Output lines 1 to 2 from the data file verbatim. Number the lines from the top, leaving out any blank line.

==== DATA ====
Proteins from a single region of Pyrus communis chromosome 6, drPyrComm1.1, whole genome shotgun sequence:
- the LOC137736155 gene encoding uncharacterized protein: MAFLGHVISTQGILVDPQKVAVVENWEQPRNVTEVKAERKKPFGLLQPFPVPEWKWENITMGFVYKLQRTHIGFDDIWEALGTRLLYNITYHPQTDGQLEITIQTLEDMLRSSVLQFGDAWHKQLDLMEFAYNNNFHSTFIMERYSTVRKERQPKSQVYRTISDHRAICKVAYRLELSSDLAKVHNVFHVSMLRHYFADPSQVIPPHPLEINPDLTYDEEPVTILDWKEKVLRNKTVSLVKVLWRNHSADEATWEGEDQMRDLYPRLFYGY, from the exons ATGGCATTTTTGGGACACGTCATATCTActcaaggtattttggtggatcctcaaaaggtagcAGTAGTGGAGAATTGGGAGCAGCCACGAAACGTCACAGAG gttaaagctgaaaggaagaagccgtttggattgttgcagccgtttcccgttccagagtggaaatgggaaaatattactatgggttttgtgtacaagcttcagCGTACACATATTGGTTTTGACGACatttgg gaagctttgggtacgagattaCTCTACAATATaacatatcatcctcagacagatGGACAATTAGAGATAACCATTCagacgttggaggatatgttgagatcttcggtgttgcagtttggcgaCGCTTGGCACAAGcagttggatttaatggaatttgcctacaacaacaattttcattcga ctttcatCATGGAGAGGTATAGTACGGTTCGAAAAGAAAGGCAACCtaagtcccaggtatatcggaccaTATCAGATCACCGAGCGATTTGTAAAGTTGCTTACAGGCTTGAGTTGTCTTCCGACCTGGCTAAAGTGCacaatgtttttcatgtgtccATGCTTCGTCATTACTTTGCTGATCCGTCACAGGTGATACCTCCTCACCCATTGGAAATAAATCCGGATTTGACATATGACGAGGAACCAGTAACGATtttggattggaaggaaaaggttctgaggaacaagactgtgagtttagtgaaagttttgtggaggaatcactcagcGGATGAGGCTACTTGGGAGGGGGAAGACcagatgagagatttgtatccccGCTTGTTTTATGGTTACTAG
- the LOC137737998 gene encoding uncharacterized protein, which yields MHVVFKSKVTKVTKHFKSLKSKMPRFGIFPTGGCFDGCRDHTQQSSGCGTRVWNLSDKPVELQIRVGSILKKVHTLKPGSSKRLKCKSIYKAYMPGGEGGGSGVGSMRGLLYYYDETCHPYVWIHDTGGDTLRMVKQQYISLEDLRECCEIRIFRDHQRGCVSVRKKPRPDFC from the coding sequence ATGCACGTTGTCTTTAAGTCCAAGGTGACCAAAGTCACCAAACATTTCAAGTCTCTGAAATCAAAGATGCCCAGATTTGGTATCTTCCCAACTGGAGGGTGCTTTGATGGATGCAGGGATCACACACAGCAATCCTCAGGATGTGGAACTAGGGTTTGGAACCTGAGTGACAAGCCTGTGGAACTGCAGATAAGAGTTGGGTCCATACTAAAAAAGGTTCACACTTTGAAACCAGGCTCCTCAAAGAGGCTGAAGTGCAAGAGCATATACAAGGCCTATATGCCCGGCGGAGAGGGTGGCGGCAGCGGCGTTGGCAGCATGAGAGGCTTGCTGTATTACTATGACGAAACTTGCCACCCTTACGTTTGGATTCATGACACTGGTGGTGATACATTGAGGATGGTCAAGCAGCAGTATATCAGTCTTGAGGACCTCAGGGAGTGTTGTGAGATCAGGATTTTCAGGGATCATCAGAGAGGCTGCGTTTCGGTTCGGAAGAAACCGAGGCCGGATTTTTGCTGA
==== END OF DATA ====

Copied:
Proteins from a single region of Pyrus communis chromosome 6, drPyrComm1.1, whole genome shotgun sequence:
- the LOC137736155 gene encoding uncharacterized protein: MAFLGHVISTQGILVDPQKVAVVENWEQPRNVTEVKAERKKPFGLLQPFPVPEWKWENITMGFVYKLQRTHIGFDDIWEALGTRLLYNITYHPQTDGQLEITIQTLEDMLRSSVLQFGDAWHKQLDLMEFAYNNNFHSTFIMERYSTVRKERQPKSQVYRTISDHRAICKVAYRLELSSDLAKVHNVFHVSMLRHYFADPSQVIPPHPLEINPDLTYDEEPVTILDWKEKVLRNKTVSLVKVLWRNHSADEATWEGEDQMRDLYPRLFYGY, from the exons ATGGCATTTTTGGGACACGTCATATCTActcaaggtattttggtggatcctcaaaaggtagcAGTAGTGGAGAATTGGGAGCAGCCACGAAACGTCACAGAG gttaaagctgaaaggaagaagccgtttggattgttgcagccgtttcccgttccagagtggaaatgggaaaatattactatgggttttgtgtacaagcttcagCGTACACATATTGGTTTTGACGACatttgg gaagctttgggtacgagattaCTCTACAATATaacatatcatcctcagacagatGGACAATTAGAGATAACCATTCagacgttggaggatatgttgagatcttcggtgttgcagtttggcgaCGCTTGGCACAAGcagttggatttaatggaatttgcctacaacaacaattttcattcga ctttcatCATGGAGAGGTATAGTACGGTTCGAAAAGAAAGGCAACCtaagtcccaggtatatcggaccaTATCAGATCACCGAGCGATTTGTAAAGTTGCTTACAGGCTTGAGTTGTCTTCCGACCTGGCTAAAGTGCacaatgtttttcatgtgtccATGCTTCGTCATTACTTTGCTGATCCGTCACAGGTGATACCTCCTCACCCATTGGAAATAAATCCGGATTTGACATATGACGAGGAACCAGTAACGATtttggattggaaggaaaaggttctgaggaacaagactgtgagtttagtgaaagttttgtggaggaatcactcagcGGATGAGGCTACTTGGGAGGGGGAAGACcagatgagagatttgtatccccGCTTGTTTTATGGTTACTAG